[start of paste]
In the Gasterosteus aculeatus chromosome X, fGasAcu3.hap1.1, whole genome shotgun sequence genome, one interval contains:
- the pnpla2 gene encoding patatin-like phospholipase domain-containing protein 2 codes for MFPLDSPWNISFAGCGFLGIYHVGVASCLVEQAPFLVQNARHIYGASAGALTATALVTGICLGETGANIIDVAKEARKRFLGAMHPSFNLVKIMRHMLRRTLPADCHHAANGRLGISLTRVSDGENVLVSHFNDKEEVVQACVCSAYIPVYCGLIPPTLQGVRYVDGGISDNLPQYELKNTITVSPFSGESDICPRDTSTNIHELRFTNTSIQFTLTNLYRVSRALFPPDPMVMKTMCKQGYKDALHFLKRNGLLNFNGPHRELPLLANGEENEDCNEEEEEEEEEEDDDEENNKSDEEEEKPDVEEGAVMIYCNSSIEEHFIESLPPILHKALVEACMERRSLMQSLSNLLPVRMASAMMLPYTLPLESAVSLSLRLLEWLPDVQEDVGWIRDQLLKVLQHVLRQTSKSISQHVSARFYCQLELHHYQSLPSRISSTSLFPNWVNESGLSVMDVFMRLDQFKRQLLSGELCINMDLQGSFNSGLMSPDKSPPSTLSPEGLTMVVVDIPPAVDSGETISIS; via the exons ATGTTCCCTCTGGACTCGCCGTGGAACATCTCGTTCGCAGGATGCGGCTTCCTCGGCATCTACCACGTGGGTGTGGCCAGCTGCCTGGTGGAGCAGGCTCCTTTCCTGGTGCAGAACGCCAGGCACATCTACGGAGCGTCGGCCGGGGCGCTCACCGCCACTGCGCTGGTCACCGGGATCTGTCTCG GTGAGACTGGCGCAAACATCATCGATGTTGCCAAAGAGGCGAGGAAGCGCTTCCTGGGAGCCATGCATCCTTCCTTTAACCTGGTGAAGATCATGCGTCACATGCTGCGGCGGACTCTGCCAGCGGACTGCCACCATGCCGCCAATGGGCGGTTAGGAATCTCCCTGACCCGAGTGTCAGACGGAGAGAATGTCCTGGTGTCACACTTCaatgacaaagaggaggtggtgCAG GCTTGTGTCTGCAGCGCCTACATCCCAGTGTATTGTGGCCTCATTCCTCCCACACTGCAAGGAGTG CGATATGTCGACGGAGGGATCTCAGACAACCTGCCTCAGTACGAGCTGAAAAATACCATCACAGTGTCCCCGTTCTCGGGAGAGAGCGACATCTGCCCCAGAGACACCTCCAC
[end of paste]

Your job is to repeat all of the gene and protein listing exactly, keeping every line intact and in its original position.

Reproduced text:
In the Gasterosteus aculeatus chromosome X, fGasAcu3.hap1.1, whole genome shotgun sequence genome, one interval contains:
- the pnpla2 gene encoding patatin-like phospholipase domain-containing protein 2 codes for MFPLDSPWNISFAGCGFLGIYHVGVASCLVEQAPFLVQNARHIYGASAGALTATALVTGICLGETGANIIDVAKEARKRFLGAMHPSFNLVKIMRHMLRRTLPADCHHAANGRLGISLTRVSDGENVLVSHFNDKEEVVQACVCSAYIPVYCGLIPPTLQGVRYVDGGISDNLPQYELKNTITVSPFSGESDICPRDTSTNIHELRFTNTSIQFTLTNLYRVSRALFPPDPMVMKTMCKQGYKDALHFLKRNGLLNFNGPHRELPLLANGEENEDCNEEEEEEEEEEDDDEENNKSDEEEEKPDVEEGAVMIYCNSSIEEHFIESLPPILHKALVEACMERRSLMQSLSNLLPVRMASAMMLPYTLPLESAVSLSLRLLEWLPDVQEDVGWIRDQLLKVLQHVLRQTSKSISQHVSARFYCQLELHHYQSLPSRISSTSLFPNWVNESGLSVMDVFMRLDQFKRQLLSGELCINMDLQGSFNSGLMSPDKSPPSTLSPEGLTMVVVDIPPAVDSGETISIS; via the exons ATGTTCCCTCTGGACTCGCCGTGGAACATCTCGTTCGCAGGATGCGGCTTCCTCGGCATCTACCACGTGGGTGTGGCCAGCTGCCTGGTGGAGCAGGCTCCTTTCCTGGTGCAGAACGCCAGGCACATCTACGGAGCGTCGGCCGGGGCGCTCACCGCCACTGCGCTGGTCACCGGGATCTGTCTCG GTGAGACTGGCGCAAACATCATCGATGTTGCCAAAGAGGCGAGGAAGCGCTTCCTGGGAGCCATGCATCCTTCCTTTAACCTGGTGAAGATCATGCGTCACATGCTGCGGCGGACTCTGCCAGCGGACTGCCACCATGCCGCCAATGGGCGGTTAGGAATCTCCCTGACCCGAGTGTCAGACGGAGAGAATGTCCTGGTGTCACACTTCaatgacaaagaggaggtggtgCAG GCTTGTGTCTGCAGCGCCTACATCCCAGTGTATTGTGGCCTCATTCCTCCCACACTGCAAGGAGTG CGATATGTCGACGGAGGGATCTCAGACAACCTGCCTCAGTACGAGCTGAAAAATACCATCACAGTGTCCCCGTTCTCGGGAGAGAGCGACATCTGCCCCAGAGACACCTCCAC